How JJ Abrams and George Lucas hurt Science Fiction

It seemed an uninspired but safe choice when Disney picked J.J. Abrams to direct the first installment of the new Star Wars movies. He has had solid success at the box office and on television with science fiction shows. Star Trek made $385 million and Lost dominated the water cooler for six seasons. At the same time, the Star Wars property itself is an amazing cultural milestone. George Lucas created a genre classic that was instrumental in moving science fiction into the mainstream of popular culture.

Yet, something has been lost, and the mash-up of J.J. Abrams and George Lucas, Star Trek and Star Wars, seems emblematic of this sad trend. Science Fiction, or speculative fiction, can have enormous power. It has shown to have a unique place within fiction. The very best of it is deep and meaningful. Through its ability to create distance between the reader and modern reality, or even historic reality, it allows us to probe some of the most complex and difficult questions that face humanity.

This goes back to Jonathan Swift’s Gulliver’s Travels (a biting political satire) and Mark Twain’s A Connecticut Yankee in King Arthur’s Court (How do we look at history?). This exploration of ideas is Science Fictions core genius. It is the most important aspect of speculative literature. It includes George Orwell’s 1984 (Fascism), Ray Bradbury’s Farenheit 451 (Censorship and knowledge), Kim Stanley Robinson’s Mars (life, immortality), William Gibson’s oeuvre (Corporatization, the role of Mass Media, merging of humanity and technology), and Robert Heinlein’s Stranger in a Strange Land (Religion, What is god?).

Science Fiction at its best challenges our very beliefs. It can flip our social mores and provide a perspective void of historical, cultural and societal biases. It can ask the deepest of questions without the burden of the expected realities that dominate our existence. It not only has the ability to ask such questions but also explore the possible answers. It can lift us into the heavens and fling us to the farthest reaches of space, and in doing so it can create a mediating barrier between our small, personal and human existence and the deep, seemingly unknowable questions of life, existence, god, death, gender, sex, race, family, community, love and friendship. It can break down our expectations and make us evaluate our own beliefs.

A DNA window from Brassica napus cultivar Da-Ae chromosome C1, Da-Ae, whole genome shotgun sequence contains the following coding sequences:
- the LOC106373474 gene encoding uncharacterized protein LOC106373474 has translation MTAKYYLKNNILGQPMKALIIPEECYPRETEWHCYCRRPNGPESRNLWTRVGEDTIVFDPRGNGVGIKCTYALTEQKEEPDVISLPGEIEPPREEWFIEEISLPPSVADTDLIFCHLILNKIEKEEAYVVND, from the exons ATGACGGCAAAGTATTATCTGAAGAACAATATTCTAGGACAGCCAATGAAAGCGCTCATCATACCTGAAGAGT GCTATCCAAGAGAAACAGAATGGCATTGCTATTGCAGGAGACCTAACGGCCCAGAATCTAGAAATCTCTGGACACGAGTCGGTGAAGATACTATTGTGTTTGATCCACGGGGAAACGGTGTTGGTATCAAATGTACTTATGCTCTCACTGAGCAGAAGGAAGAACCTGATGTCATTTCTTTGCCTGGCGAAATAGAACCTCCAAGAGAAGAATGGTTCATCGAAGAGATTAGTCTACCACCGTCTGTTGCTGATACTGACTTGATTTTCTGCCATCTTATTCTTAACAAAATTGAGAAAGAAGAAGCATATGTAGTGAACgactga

But where is this in today’s science fiction movies?  What did J.J. Abrams Start Trek have to say?  Did it answer any moral, ethical or humanistic question? Did it even ask such a question?  Thinking back, did George Lucas use his massively successful science fiction franchise to ask any of these questions?  Did it challenge us in any way?

I suppose it is no surprise, but it is disappointing that directors and producers like Lukas and Abrams don’t use their massive popularity to do anything more than create big budget action movies. The two really are a perfect fit. The new Star Wars movies will be enormous hits and make billions of dollars for a small hand full of people.  And the public will climb all over itself to go and see a few more explosions, lots of gun fire (and phaser fire and sword fights) and a villain trop we have surely all seen before. It will also be male dominated, with women placed in secondary roles at best.

None of this needs to happen. It is time for these directors to start using their power to create more stories like District 9, Children of Men, Minority Report, Contact, and Gattaca. There are stories to be told and they can be successful. Star Trek made $385 million on a $150m budget, netting $235m while District 9 made $210m and only cost $30m, netting a strong $180 million.

I’m just not sure that people like Abrams, Lucas, Nolan, Bay and all the other big name directors (and studios) really care at all about their stories or their art. All they care about are ticket stubs, 3D-glasses and the bottom line. 

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7 Responses to How JJ Abrams and George Lucas hurt Science Fiction

  1. Sam Gafford says: